The 2020 – 21 Federal Budget was extremely unusual. In sheer size and scope it was truly ‘unprecedented’, to use the already tired vernacular of ‘these uncertain times’. Even Treasurer Josh Frydenberg’s speech was longer than usual. In one way, however, it was typical of an Australian federal budget — in that it contained changes to the superannuation system. We take a look at those changes and what they might mean for innovation in the industry.
From July 2021, the government’s Your Future, Your Super package will see:
Members will find themselves ‘stapled’ to their accounts, with their account following them as they change jobs and employers. Currently, new accounts are often automatically created for members when they change job, resulting in multiple accounts.
- A new comparison tool
The government is launching an online comparison tool called YourSuper aimed at making it easier for members to compare and choose between funds. The hope is that this will create a more robust and competitive market in the superannuation industry.
An increased focus on underperformance
APRA will conduct an annual performance test, assessing the net investment performance of MySuper products. This will be expanded to include non-MySuper products from 1 July 2022. Funds will be required to disclose underperformance to members, and funds that underperform over two consecutive years will be prohibited from accepting new members.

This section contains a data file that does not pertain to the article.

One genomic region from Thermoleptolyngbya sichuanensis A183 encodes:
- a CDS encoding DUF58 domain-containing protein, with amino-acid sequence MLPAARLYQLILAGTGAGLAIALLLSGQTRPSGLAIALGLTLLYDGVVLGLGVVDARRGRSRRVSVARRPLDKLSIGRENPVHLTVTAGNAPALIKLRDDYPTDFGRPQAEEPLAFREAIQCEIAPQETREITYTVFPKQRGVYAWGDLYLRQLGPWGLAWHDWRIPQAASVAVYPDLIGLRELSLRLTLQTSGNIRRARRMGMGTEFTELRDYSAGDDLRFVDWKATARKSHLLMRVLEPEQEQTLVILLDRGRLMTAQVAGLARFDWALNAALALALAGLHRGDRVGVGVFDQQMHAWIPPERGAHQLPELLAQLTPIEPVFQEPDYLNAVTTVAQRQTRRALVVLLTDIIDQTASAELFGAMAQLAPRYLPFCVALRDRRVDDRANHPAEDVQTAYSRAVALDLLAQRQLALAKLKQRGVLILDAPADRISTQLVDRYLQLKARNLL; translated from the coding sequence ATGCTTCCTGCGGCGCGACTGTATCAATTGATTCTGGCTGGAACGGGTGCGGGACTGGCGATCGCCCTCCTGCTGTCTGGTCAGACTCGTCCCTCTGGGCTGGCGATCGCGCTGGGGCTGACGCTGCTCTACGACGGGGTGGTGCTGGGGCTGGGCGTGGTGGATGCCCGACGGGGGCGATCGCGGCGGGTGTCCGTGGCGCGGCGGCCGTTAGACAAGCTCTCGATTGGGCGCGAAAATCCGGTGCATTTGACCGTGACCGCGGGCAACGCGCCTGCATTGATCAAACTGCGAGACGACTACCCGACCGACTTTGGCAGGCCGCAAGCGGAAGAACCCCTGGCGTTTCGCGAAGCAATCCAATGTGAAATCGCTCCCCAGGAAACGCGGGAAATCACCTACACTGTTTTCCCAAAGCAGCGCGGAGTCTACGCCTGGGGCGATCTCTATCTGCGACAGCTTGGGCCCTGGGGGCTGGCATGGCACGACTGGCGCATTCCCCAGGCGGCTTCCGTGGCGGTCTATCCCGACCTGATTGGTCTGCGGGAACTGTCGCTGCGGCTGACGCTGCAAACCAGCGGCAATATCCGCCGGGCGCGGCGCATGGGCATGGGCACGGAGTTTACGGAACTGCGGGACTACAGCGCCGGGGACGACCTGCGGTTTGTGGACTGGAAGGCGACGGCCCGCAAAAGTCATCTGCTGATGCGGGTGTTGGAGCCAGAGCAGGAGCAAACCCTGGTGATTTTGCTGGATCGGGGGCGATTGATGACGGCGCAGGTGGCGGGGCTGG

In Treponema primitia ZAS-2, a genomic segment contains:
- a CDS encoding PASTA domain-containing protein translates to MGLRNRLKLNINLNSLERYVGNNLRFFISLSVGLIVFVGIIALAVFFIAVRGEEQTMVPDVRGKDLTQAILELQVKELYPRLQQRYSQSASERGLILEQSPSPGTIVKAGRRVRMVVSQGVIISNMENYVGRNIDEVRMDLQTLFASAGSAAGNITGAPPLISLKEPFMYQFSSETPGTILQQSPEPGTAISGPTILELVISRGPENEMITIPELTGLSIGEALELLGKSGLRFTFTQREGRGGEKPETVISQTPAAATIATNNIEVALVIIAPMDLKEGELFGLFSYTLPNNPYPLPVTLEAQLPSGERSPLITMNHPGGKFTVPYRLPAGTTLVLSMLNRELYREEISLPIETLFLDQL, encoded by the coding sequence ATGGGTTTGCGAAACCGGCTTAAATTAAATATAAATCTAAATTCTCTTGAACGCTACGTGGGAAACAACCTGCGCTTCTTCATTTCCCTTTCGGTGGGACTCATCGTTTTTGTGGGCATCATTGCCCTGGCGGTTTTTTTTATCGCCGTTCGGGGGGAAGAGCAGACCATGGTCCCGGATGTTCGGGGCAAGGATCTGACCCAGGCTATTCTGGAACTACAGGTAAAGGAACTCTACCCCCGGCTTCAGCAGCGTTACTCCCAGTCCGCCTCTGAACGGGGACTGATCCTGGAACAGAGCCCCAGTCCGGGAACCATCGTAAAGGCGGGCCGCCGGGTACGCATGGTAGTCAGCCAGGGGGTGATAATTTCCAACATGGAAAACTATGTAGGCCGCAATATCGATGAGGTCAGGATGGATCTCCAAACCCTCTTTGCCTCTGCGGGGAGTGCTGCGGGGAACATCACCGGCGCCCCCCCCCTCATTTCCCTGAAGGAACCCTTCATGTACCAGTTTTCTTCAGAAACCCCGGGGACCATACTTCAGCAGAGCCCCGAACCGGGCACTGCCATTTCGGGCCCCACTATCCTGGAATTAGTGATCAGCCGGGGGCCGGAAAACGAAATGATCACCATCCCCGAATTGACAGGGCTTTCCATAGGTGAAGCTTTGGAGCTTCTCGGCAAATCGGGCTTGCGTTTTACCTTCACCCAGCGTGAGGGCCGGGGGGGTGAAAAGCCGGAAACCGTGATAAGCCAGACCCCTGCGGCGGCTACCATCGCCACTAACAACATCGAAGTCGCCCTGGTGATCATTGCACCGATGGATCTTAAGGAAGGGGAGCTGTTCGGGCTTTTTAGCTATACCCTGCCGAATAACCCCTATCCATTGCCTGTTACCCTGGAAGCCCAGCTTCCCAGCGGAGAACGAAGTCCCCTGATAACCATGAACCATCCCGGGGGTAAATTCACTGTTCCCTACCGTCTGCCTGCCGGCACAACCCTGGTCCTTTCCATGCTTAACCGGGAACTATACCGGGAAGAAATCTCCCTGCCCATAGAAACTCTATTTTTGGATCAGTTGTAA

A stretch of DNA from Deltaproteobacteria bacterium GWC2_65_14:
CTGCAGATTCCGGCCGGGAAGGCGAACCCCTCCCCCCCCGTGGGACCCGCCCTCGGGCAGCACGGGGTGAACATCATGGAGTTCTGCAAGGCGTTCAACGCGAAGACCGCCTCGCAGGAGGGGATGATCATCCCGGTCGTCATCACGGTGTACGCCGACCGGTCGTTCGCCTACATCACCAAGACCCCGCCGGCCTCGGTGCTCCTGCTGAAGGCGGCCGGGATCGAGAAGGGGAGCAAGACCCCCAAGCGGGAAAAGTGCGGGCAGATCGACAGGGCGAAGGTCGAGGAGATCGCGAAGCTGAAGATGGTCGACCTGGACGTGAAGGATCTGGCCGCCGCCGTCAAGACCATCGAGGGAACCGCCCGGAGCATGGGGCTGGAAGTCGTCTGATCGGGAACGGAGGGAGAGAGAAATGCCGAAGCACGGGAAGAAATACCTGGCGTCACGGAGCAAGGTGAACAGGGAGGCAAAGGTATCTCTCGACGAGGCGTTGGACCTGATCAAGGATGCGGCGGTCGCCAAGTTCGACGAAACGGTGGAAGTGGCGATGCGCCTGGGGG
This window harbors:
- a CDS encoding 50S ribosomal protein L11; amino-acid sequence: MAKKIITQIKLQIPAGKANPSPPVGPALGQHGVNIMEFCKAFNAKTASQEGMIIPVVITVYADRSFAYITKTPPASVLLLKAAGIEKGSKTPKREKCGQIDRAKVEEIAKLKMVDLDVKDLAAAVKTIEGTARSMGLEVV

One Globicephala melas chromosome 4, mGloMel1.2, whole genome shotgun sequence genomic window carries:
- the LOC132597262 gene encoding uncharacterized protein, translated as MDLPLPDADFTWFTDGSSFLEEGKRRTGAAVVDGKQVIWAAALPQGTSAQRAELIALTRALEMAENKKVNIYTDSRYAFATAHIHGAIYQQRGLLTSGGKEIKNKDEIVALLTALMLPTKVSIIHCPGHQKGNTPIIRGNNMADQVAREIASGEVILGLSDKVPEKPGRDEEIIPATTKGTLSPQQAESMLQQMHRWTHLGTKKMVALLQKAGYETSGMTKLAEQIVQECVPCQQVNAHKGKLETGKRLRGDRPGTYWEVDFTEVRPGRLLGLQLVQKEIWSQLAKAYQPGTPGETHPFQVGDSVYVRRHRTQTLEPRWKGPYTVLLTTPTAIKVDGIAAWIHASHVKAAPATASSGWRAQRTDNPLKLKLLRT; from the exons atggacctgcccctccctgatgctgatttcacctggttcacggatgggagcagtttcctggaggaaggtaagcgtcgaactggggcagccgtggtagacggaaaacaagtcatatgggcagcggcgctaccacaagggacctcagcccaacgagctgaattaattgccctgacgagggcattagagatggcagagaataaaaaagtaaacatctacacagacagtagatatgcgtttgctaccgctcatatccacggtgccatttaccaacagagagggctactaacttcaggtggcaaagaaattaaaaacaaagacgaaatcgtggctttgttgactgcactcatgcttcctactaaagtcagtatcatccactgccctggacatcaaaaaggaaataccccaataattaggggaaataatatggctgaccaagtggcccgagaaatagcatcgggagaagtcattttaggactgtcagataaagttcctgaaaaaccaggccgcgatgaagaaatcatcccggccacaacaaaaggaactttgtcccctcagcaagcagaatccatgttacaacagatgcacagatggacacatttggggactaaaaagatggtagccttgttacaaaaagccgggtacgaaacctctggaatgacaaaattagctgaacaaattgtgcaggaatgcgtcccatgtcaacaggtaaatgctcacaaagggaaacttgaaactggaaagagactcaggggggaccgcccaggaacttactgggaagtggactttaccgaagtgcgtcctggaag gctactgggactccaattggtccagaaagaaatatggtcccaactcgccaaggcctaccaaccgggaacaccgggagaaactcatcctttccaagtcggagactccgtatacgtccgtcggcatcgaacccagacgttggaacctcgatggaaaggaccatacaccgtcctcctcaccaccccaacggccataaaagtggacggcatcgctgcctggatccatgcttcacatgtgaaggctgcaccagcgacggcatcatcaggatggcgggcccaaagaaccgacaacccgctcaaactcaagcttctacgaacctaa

Also notable — if only in light of the public protestations of former prime ministers Keating and Rudd— was the absence of an increase to the superannuation guarantee.
What does the budget mean for innovation in superannuation?
Stapling and the retention/acquisition wars
The ‘stapling’ announcement doesn’t so much transform the battlefield for funds as it slightly alters the rules of engagement.
Super funds have been talking about increasing member engagement for a long time now. The ideal for funds looks something like this: the engaged member takes notice of their superannuation and consolidates their multiple accounts (36% of us have them) with the one fund. The engaged member makes the effort to take their fund with them when they change jobs. Eventually all this engagement leads to a positive lifelong relationship, and when it comes time for the engaged member to retire, they roll their accumulated balance into one of the fund’s retirement products. Engagement with an eye to retention is therefore one way in which funds increase — or at the very least maintain — funds under management (FUM).
The other strategy for increasing FUM is acquisition. Here, rather than engaging their own members, funds are looking to engage the members of other funds and convince them that the grass is greener on their side.
As with customer acquisition and retention across the economy, the smart money in these spaces is investing big in data. All these people we’re trying to engage? We need to know what makes them tick.
On the retention side, funds benefit from doing as much as possible with the data that they have on customers. How are members using the website? The member portal? Do they prefer email communications? Phone calls? Snail mail? Are people like them interested in advice? Are people like them likely to roll-out? Do they like rhetorical questions? Some funds are already leveraging machine learning and artificial intelligence to answer questions like these, and optimising their engagement strategies accordingly.